Title: Analysis of national and regional landslide inventories in Europe
Citation: Geophysical Research Abstracts vol. 14 p. EGU2012-11244
Publisher: Copernicus Gesellschaft mbH
Publication Year: 2012
JRC N°: JRC68749
URI: http://meetingorganizer.copernicus.org/EGU2012/EGU2012-11244.pdf
Type: Articles in periodicals and books
Abstract: A landslide inventory can be defined as a detailed register of the distribution and characteristics of past landslides in an area. Today most landslide inventories have the form of digital databases including landslide distribution maps and associated alphanumeric information for each landslide. While landslide inventories are of the utmost importance for land use planning and risk management through the generation of landslide zonation (susceptibility, hazard and risk) maps, landslide databases are thought to greatly differ from one country to another and often also within the same country. This hampers the generation of comparable, harmonised landslide zonation maps at national and continental scales, which is needed for policy and decision making at EU level as regarded for instance in the INSPIRE Directive and the Thematic Strategy for Soil Protection. In order to have a clear understanding of the landslide inventories available in Europe and their potential to produce landslide zonation maps as well as to draw recommendations to improve harmonisation and interoperability between landslide databases, we have surveyed 37 countries. In total, information has been collected and analysed for 24 national databases in 22 countries (Albania, Andorra, Austria, Bosnia and Herzegovina, Bulgaria, Czech Republic, Former Yugoslav Republic of Macedonia, France, Greece, Hungary, Iceland, Ireland, Italy, Norway, Poland, Portugal, Slovakia, Slovenia, Spain, Sweden, Switzerland and UK) and 22 regional databases in 10 countries. At the moment, over 633,000 landslides are recorded in national databases, representing on average less than 50% of the estimated landslides occurred in these countries. The sample of regional databases included over 103,000 landslides, with an estimated completeness substantially higher than that of national databases, as more attention can be paid for data collection over smaller regions. Yet, both for national and regional coverage, the data collection methods only occasionally included advanced technologies such as remote sensing. With regard to the inventory maps of most databases, the analysis illustrates the high variability of scales (between 1:10 000 and 1:1 M for national inventories, and from 1:10 000 to 1:25 000 for regional inventories), landslide classification systems and representation symbology. It also shows the difficulties to precisely locate landslides referred to in historical documents only. In addition, information on landslide magnitude, geometrical characteristics and age reported in national and regional databases greatly differs, even within the same database, as it strongly depends on the objectives of the database, the data collection methods used, the resources employed and the remaining landslide expression. In particular, landslide initiation and/or reactivation dates are generally estimated in less than 25% of records, thus making hazard and hence risk assessment difficult. In most databases, scarce information on landslide impact (damage and casualties) further hinders risk assessment at regional and national scales. Estimated landslide activity, which is very relevant to early warning and emergency management, is only included in half of the national databases and restricted to part of the landslides registered. Moreover, the availability of this information is not substantially higher in regional databases than in national ones. Most landslide databases further included information on geo-environmental characteristics at the landslide site, which is very important for modelling landslide zoning. Although a number of national and regional agencies provide free web-GIS visualisation services, the potential of existing landslide databases is often not fully exploited as, in many cases, access by the general public and external researchers is restricted. Additionally... (for full extended abstract please see attached document)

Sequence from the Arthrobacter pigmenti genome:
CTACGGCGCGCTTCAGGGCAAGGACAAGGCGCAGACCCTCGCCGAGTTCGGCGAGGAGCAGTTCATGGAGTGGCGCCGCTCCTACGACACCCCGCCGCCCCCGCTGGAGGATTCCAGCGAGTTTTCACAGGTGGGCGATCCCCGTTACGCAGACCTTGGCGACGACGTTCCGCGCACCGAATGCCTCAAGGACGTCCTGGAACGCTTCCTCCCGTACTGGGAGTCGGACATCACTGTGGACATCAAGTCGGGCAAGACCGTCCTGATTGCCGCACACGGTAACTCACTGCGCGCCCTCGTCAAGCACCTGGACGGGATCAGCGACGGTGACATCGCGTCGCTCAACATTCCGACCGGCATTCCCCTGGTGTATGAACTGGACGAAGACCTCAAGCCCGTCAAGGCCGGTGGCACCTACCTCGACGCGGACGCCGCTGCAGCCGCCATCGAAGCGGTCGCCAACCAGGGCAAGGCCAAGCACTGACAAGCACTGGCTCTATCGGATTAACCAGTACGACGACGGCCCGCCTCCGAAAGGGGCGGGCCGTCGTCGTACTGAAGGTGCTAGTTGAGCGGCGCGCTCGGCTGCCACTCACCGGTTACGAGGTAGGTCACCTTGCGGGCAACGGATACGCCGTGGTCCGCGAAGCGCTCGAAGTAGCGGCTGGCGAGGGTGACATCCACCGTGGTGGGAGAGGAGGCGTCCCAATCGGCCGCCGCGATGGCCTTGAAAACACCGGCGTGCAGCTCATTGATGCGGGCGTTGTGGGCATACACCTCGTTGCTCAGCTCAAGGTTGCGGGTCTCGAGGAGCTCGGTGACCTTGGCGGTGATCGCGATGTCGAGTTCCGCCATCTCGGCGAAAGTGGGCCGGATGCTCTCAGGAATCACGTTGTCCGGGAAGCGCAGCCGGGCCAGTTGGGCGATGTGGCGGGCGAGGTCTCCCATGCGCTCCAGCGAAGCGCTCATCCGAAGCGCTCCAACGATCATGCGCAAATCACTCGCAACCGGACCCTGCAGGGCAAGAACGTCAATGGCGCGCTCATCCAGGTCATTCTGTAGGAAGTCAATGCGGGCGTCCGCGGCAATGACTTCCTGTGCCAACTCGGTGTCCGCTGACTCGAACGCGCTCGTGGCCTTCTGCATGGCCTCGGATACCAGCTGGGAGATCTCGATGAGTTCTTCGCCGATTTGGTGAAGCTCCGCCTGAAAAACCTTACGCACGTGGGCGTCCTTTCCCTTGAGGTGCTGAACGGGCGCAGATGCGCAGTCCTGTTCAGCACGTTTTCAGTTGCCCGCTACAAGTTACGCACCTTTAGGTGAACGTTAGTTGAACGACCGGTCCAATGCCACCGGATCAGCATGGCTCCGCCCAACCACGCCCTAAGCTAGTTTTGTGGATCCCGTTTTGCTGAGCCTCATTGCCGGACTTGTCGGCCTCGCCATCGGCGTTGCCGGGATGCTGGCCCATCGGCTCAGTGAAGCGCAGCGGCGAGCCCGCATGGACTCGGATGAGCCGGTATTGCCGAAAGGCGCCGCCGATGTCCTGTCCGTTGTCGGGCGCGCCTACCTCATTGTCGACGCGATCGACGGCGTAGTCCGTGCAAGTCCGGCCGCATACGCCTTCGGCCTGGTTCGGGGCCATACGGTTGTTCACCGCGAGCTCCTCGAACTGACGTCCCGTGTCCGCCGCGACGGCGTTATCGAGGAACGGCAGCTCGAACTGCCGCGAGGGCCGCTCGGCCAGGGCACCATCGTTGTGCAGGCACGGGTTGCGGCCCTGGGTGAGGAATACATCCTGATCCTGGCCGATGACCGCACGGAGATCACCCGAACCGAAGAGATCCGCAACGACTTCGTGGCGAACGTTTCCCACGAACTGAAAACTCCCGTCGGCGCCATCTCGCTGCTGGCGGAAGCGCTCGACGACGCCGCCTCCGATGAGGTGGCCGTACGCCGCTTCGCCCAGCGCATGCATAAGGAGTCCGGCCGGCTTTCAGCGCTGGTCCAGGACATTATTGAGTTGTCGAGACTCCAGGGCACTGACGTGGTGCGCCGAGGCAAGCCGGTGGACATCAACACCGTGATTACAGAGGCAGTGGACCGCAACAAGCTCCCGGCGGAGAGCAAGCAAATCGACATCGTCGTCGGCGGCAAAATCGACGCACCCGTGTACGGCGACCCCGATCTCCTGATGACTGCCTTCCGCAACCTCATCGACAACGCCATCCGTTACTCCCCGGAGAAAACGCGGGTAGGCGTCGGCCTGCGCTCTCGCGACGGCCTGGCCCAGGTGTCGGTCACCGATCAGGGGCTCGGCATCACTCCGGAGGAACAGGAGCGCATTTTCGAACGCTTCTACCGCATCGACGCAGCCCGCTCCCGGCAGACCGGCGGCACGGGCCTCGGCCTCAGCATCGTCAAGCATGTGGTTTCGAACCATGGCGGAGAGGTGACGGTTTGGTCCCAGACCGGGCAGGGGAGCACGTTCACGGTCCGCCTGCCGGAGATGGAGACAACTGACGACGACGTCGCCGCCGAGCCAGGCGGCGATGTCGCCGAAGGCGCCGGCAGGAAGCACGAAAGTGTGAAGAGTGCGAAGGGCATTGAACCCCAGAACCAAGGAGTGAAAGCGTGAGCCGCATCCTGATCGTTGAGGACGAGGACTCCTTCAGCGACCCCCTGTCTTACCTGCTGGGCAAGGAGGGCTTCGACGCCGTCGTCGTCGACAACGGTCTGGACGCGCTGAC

JRC Directorate:Sustainable Resources

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